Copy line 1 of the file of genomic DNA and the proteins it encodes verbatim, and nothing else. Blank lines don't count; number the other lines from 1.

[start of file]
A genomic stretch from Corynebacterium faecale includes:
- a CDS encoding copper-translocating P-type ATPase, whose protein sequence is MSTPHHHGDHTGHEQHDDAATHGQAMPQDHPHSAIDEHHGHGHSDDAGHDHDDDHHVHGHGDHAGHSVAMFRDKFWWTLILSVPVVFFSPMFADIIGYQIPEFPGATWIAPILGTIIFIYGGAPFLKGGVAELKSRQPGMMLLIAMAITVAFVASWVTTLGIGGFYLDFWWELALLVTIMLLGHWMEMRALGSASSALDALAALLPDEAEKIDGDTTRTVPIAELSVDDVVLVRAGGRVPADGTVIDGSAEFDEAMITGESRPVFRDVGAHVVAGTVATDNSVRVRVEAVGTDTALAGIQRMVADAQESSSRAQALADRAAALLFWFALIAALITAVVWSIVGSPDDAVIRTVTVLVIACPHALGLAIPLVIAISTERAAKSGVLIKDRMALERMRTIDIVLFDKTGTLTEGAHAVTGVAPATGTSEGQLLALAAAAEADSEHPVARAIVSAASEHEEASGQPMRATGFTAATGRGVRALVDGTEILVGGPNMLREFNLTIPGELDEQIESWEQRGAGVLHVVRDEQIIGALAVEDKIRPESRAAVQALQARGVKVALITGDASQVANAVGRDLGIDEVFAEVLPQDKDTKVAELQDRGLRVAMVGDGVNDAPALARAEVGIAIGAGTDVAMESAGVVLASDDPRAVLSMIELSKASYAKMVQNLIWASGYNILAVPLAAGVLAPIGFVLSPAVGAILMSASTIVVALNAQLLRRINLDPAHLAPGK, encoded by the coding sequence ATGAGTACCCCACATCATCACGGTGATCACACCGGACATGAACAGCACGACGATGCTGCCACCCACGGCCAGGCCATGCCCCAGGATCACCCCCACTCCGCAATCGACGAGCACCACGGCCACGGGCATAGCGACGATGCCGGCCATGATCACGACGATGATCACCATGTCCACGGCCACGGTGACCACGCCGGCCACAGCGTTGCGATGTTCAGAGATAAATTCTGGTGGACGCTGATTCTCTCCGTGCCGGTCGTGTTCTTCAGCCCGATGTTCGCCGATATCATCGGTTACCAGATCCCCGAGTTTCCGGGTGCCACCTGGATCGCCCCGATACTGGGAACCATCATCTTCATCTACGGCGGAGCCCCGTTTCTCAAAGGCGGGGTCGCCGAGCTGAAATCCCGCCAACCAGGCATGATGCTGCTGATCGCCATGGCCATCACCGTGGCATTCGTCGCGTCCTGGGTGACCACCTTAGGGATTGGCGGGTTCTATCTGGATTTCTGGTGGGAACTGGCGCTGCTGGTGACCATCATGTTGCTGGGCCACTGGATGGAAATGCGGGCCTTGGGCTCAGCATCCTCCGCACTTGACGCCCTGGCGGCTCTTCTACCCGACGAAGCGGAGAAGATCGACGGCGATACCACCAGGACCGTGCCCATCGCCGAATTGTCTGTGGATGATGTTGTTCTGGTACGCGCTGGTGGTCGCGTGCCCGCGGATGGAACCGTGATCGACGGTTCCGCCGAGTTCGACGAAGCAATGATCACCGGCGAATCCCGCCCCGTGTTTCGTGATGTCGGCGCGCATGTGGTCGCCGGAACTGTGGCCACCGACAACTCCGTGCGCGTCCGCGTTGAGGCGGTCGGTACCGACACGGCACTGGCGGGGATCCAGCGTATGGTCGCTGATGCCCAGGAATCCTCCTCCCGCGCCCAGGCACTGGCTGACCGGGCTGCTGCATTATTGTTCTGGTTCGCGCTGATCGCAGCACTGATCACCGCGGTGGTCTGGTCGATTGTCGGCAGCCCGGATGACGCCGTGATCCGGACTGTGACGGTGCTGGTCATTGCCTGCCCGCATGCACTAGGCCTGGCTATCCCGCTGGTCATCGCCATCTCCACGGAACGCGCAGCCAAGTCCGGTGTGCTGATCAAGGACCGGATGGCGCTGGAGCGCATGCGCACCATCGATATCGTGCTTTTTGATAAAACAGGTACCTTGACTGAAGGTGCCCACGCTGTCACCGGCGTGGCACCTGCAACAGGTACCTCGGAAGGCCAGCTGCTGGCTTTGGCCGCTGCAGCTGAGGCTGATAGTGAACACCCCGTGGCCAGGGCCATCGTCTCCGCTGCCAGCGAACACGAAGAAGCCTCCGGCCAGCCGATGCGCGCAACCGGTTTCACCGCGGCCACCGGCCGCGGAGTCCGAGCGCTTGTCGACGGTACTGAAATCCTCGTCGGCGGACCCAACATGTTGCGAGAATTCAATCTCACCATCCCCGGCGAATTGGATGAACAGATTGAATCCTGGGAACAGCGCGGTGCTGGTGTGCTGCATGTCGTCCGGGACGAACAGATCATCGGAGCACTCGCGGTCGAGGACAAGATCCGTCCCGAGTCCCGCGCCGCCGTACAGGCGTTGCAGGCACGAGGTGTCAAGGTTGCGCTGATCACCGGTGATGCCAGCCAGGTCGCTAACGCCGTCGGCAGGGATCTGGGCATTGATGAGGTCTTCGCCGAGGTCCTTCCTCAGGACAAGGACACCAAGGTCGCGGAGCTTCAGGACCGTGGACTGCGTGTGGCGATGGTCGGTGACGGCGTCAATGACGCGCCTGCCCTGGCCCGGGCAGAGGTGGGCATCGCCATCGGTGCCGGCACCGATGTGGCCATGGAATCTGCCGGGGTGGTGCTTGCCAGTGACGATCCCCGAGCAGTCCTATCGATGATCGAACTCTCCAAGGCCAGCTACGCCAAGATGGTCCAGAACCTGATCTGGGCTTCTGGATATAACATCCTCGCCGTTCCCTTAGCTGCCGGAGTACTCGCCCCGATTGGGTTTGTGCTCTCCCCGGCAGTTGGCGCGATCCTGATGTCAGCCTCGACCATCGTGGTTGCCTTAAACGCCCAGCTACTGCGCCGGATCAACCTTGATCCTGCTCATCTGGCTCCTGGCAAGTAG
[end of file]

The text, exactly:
A genomic stretch from Corynebacterium faecale includes: